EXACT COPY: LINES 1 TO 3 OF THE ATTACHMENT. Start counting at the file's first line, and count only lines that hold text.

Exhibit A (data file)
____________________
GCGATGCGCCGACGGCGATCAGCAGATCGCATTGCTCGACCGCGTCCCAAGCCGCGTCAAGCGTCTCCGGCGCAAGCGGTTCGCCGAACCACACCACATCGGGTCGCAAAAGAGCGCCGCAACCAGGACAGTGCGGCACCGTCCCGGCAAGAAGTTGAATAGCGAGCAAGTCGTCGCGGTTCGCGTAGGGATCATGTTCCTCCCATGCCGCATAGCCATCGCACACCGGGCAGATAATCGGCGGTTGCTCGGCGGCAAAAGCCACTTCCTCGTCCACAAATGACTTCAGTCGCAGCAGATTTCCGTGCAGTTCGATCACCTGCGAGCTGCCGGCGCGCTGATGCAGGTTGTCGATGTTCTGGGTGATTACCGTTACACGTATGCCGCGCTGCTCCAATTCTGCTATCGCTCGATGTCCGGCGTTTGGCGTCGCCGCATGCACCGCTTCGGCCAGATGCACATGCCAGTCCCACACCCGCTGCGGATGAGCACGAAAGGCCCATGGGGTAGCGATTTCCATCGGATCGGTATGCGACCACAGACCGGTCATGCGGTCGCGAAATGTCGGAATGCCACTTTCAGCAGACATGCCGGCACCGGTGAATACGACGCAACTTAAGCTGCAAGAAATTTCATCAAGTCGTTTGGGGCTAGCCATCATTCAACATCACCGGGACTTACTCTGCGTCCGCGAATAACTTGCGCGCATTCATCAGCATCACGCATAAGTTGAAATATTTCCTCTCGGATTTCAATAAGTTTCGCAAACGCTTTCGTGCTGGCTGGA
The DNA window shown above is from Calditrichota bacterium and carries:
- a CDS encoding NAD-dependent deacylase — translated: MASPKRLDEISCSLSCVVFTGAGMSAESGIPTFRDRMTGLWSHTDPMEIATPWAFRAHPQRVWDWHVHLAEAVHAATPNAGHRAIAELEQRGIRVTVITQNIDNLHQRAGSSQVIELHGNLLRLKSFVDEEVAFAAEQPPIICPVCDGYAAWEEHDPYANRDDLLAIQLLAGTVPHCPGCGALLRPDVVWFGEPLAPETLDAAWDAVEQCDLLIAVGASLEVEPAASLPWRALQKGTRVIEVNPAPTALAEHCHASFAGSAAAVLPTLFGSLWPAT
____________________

GCGATGCGCCGACGGCGATCAGCAGATCGCATTGCTCGACCGCGTCCCAAGCCGCGTCAAGCGTCTCCGGCGCAAGCGGTTCGCCGAACCACACCACATCGGGTCGCAAAAGAGCGCCGCAACCAGGACAGTGCGGCACCGTCCCGGCAAGAAGTTGAATAGCGAGCAAGTCGTCGCGGTTCGCGTAGGGATCATGTTCCTCCCATGCCGCATAGCCATCGCACACCGGGCAGATAATCGGCGGTTGCTCGGCGGCAAAAGCCACTTCCTCGTCCACAAATGACTTCAGTCGCAGCAGATTTCCGTGCAGTTCGATCACCTGCGAGCTGCCGGCGCGCTGATGCAGGTTGTCGATGTTCTGGGTGATTACCGTTACACGTATGCCGCGCTGCTCCAATTCTGCTATCGCTCGATGTCCGGCGTTTGGCGTCGCCGCATGCACCGCTTCGGCCAGATGCACATGCCAGTCCCACACCCGCTGCGGATGAGCACGAAAGGCCCATGGGGTAGCGATTTCCATCGGATCGGTATGCGACCACAGACCGGTCATGCGGTCGCGAAATGTCGGAATGCCACTTTCAGCAGACATGCCGGCACCGGTGAATACGACGCAACTTAAGCTGCAAGAAATTTCATCAAGTCGTTTGGGGCTAGCCATCATTCAACATCACCGGGACTTACTCTGCGTCCGCGAATAACTTGCGCGCATTCATCAGCATCACGCATAAGTTGAAATATTTCCTCTCGGATTTCAATAAGTTTCGCAAACGCTTTCGTGCTGGCTGGA
The DNA window shown above is from Calditrichota bacterium and carries:
- a CDS encoding NAD-dependent deacylase — translated: MASPKRLDEISCSLSCVVFTGAGMSAESGIPTFRDRMTGLWSHTDPMEIATPWAFRAHPQRVWDWHVHLAEAVHAATPNAGHRAIAELEQRGIRVTVITQNIDNLHQRAGSSQVIELHGNLLRLKSFVDEEVAFAAEQPPIICPVCDGYAAWEEHDPYANRDDLLAIQLLAGTVPHCPGCGALLRPDVVWFGEPLAPETLDAAWDAVEQCDLLIAVGASLEVEPAASLPWRALQKGTRVIEVNPAPTALAEHCHASFAGSAAAVLPTLFGSLWPAT